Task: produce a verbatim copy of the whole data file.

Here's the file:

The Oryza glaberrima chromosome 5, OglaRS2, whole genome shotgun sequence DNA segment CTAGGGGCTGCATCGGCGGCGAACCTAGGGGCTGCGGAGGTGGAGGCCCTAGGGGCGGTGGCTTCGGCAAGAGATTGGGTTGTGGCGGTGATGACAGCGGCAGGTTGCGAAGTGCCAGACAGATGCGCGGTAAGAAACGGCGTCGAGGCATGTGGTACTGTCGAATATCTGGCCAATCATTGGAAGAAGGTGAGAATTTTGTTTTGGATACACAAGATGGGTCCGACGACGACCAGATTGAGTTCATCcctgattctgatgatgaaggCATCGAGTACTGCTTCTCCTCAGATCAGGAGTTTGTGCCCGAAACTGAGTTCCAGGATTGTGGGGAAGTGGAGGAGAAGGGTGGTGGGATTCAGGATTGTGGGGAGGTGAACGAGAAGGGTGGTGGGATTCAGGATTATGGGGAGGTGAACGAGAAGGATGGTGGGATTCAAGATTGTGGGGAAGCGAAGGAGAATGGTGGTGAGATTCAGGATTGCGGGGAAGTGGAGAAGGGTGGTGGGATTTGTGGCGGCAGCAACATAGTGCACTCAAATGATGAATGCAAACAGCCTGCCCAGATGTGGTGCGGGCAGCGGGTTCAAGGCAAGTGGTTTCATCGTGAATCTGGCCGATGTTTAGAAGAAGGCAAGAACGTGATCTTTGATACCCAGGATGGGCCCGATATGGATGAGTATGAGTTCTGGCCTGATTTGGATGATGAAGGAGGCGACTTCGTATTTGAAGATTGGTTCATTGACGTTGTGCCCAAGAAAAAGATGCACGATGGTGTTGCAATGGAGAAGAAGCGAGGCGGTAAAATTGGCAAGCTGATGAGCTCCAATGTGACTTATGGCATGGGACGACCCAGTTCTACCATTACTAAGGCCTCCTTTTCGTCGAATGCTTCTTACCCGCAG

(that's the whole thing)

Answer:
The Oryza glaberrima chromosome 5, OglaRS2, whole genome shotgun sequence DNA segment CTAGGGGCTGCATCGGCGGCGAACCTAGGGGCTGCGGAGGTGGAGGCCCTAGGGGCGGTGGCTTCGGCAAGAGATTGGGTTGTGGCGGTGATGACAGCGGCAGGTTGCGAAGTGCCAGACAGATGCGCGGTAAGAAACGGCGTCGAGGCATGTGGTACTGTCGAATATCTGGCCAATCATTGGAAGAAGGTGAGAATTTTGTTTTGGATACACAAGATGGGTCCGACGACGACCAGATTGAGTTCATCcctgattctgatgatgaaggCATCGAGTACTGCTTCTCCTCAGATCAGGAGTTTGTGCCCGAAACTGAGTTCCAGGATTGTGGGGAAGTGGAGGAGAAGGGTGGTGGGATTCAGGATTGTGGGGAGGTGAACGAGAAGGGTGGTGGGATTCAGGATTATGGGGAGGTGAACGAGAAGGATGGTGGGATTCAAGATTGTGGGGAAGCGAAGGAGAATGGTGGTGAGATTCAGGATTGCGGGGAAGTGGAGAAGGGTGGTGGGATTTGTGGCGGCAGCAACATAGTGCACTCAAATGATGAATGCAAACAGCCTGCCCAGATGTGGTGCGGGCAGCGGGTTCAAGGCAAGTGGTTTCATCGTGAATCTGGCCGATGTTTAGAAGAAGGCAAGAACGTGATCTTTGATACCCAGGATGGGCCCGATATGGATGAGTATGAGTTCTGGCCTGATTTGGATGATGAAGGAGGCGACTTCGTATTTGAAGATTGGTTCATTGACGTTGTGCCCAAGAAAAAGATGCACGATGGTGTTGCAATGGAGAAGAAGCGAGGCGGTAAAATTGGCAAGCTGATGAGCTCCAATGTGACTTATGGCATGGGACGACCCAGTTCTACCATTACTAAGGCCTCCTTTTCGTCGAATGCTTCTTACCCGCAG